The method Google uses to rank the importance of web pages can help identify the species whose extinction would most likely trigger an ecosystem’s collapse.
The same method Google uses to rank the importance of web pages can also help scientists identify the species whose extinction would most likely trigger an ecosystem’s collapse, according to new research by Howard Hughes Medical Institute (HHMI) scientists and their colleagues.
The scientists say their method provides a simple and elegant solution to ranking the importance of species in an ecosystem—from the species whose loss would cause the most damage to the one that would cause the least damage.
A species is important if important species rely on it for their survival.
Mercedes Pascual, an HHMI investigator at the University of Michigan, and Stefano Allesina at the University of Chicago published their work in the September 4, 2009, issue of PLoS Computational Biology.
In ecosystems, species are connected to each other in tangled networks of relationships known as food webs. Pascual, who is an expert in epidemiology and computational biology, studies the relationships and interdependence of species in these webs—or, as she puts it, “who eats whom.” To understand these relationships, she and her colleagues investigate the properties of both abstract and real-world networks. The work reported in the new paper emerged directly from a comparison of food webs to one of the most familiar real-world networks—the World Wide Web.
The idea for this strategy came to Allesina when he was working as a postdoctoral fellow in Pascual’s laboratory. One day, he read an article describing a key component of the algorithm that Google uses to rank the importance of web pages, which connect to one another through a network of hyperlinks. The algorithm is crucial to ensuring that top-ranked pages appear at the top of search results. Suddenly he realized that the same algorithm, which is known as PageRank, could be applied to food webs. “I saw that this would be perfect for what we were studying,” he says.
PageRank uses a circular approach to rank web pages. It rates a page as important if the page receives links from pages that also are rated as important. A clever application of linear algebra solves this circular problem by calculating what is called an eigenvector, which identifies the most important pages in the web.
In a food web, nutrients move from one species to another through feeding links. A species must receive enough food through these links if it is to survive. The analogy with PageRank, says Pascual, is that “a species is important if important species rely on it for their survival.”
But PageRank could not be applied directly to information about food webs without modification. Food webs lack the particular network structure that enables researchers to calculate an eigenvector—but Allesina solved that problem in two steps. All of the biomass in a food web originates from primary producers—like plants or bacteria—that draw matter and energy from the environment. Allesina gave the web the circular structure that it needed by creating an artificial species that links all of the organisms to the primary producers—representing the recycling of nutrients back into the food web after an organism dies. He also added a variable indicating at what rate members of the food web were eating one another. “What I liked about Stefano’s solution is that, to make this elegant algorithm work, he added something that made sense biologically,” Pascual says.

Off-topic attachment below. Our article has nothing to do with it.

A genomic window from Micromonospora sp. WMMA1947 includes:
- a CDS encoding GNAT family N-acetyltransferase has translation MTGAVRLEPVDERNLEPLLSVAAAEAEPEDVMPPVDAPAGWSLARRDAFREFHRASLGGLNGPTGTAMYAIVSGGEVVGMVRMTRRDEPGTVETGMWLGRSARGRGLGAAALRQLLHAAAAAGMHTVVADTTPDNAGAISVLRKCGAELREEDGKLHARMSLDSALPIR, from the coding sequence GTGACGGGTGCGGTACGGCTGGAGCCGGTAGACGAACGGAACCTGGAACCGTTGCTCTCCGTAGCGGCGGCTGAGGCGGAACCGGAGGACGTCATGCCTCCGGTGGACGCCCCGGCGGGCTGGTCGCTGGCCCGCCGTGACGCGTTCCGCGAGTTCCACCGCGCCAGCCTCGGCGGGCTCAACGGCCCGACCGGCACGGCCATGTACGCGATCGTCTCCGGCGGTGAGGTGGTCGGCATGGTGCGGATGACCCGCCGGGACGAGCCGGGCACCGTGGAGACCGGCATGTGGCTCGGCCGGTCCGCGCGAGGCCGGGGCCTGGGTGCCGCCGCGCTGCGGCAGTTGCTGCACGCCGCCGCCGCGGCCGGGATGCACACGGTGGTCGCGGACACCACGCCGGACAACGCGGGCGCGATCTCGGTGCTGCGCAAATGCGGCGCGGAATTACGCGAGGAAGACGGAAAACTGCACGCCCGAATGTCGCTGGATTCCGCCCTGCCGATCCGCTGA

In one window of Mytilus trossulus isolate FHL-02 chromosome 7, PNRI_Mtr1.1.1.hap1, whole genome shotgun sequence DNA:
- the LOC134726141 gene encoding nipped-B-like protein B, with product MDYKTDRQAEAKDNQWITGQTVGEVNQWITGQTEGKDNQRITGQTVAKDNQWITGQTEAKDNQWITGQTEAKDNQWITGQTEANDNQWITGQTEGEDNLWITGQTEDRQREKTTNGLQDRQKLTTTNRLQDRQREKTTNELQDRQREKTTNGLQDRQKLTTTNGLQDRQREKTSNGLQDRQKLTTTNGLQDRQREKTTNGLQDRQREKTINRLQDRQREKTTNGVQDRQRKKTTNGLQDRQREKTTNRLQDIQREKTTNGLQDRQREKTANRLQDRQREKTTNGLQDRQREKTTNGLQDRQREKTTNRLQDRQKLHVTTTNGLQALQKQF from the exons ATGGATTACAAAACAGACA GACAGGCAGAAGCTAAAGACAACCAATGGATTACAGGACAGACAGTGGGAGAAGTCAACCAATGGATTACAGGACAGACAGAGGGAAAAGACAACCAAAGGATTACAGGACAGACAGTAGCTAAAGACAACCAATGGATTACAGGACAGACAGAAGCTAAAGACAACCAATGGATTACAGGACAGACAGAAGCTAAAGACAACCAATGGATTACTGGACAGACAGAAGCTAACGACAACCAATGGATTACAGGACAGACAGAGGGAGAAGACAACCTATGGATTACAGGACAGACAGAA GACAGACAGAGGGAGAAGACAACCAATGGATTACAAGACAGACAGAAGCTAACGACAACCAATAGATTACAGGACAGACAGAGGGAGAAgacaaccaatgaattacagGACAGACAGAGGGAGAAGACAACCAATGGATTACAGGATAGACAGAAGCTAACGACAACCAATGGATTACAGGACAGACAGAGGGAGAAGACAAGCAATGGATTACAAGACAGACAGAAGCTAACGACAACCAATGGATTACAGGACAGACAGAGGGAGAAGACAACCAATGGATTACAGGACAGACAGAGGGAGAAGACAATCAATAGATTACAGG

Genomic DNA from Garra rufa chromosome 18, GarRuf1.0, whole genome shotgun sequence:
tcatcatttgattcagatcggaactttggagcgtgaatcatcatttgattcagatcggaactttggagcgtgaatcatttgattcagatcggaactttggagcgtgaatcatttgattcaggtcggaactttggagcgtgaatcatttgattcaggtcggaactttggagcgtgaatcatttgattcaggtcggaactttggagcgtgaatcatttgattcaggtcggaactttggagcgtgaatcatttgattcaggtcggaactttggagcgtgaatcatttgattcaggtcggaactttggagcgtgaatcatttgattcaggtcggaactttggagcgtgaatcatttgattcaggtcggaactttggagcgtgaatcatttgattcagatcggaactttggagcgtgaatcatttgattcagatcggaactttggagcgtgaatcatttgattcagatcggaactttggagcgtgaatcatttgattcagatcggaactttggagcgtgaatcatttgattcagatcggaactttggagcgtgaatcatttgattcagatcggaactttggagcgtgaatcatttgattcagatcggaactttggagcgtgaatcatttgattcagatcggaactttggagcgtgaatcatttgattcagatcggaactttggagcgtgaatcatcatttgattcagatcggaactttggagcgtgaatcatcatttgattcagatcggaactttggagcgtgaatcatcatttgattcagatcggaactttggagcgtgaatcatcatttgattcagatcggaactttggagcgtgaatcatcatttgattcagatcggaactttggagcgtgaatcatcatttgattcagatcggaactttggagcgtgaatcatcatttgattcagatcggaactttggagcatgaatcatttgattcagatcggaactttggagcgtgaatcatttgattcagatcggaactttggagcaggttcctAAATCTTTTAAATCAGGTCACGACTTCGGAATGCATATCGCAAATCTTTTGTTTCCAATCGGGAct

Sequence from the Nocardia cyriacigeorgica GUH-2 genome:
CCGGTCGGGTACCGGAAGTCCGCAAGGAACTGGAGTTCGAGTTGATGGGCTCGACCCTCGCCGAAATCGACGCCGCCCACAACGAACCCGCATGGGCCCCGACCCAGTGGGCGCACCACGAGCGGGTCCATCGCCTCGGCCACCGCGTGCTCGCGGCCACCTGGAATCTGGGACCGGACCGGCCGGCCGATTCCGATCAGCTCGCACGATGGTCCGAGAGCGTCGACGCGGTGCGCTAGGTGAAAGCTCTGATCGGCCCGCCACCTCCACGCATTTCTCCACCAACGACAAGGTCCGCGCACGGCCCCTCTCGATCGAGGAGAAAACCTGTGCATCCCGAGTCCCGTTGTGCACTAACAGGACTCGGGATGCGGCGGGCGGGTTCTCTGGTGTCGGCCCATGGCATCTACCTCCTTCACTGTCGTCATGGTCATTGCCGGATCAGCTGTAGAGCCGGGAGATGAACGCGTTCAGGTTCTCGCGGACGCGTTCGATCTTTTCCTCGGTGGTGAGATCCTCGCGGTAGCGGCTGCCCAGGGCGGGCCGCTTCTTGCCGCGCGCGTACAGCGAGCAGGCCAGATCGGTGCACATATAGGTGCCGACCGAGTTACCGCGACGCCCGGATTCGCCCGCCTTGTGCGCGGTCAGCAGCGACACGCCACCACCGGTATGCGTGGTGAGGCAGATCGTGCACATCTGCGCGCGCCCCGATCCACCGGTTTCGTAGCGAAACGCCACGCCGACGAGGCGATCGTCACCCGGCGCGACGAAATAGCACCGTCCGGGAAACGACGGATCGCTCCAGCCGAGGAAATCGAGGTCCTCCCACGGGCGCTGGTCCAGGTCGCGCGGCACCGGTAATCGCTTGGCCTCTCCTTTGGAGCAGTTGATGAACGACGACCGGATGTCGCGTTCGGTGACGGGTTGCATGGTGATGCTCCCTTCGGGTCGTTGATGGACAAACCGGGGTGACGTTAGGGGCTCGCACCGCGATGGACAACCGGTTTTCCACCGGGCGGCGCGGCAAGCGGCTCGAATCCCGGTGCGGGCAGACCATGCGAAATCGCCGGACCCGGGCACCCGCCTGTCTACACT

Previously, ecologists had developed other methods of assessing the importance of species in ecosystems. One method looks at the number of connections between a given species and other species. Species with a large number of connections are considered “keystones” or “hubs” in the network, with disproportionate influence on the health of an ecosystem. Another measure of species’ importance looks at their positions within networks. Species that mediate interactions between the densely connected center of a network and more peripheral species are assumed to be important.
Pascual and Allesina tested their algorithm against these other ways of measuring the importance of species, using both computer models and published data from 12 real ecosystems, such as the Chesapeake Bay and coral reefs. They also used a lengthy computational approach to estimate the best solution in both the model and real-world ecosystems. The new algorithm equaled or outperformed, often by substantial margins, all of the other methods. “We were a bit surprised when it did as well as a heavily computational approach,” says Pascual. “And the beauty of this algorithm is that you can get an answer in one computation.”
As an additional benefit, the algorithm automatically estimates the amount of biomass flowing through each species in a food web. Ecologists can use this information, along with the ranking of species’ importance, to “predict which species’ losses might cause the greatest damage to the integrity of an ecosystem,” Pascual says.
The algorithm considers only the presence or absence of links between species, not the way the abundance of species might change dynamically as ecosystems are disrupted, so Pascual cautions that the effects of ecosystem disruption may be even worse than the ones predicted. “Additional extinctions could result, on top of the ones considered here,” she says. For example, if the numbers of a species get too low, a predator species may not be able to find enough of its prey to eat.
Pascual and Allesina also note in their paper that PageRank can be used to analyze other biological networks, such as metabolic networks within cells or interactions of cells within organisms. The challenge will be to adapt the algorithm in each case to yield a solution, but “our work shows that this is doable if you think of biologically sensible ways to satisfy the algorithm’s requirements.”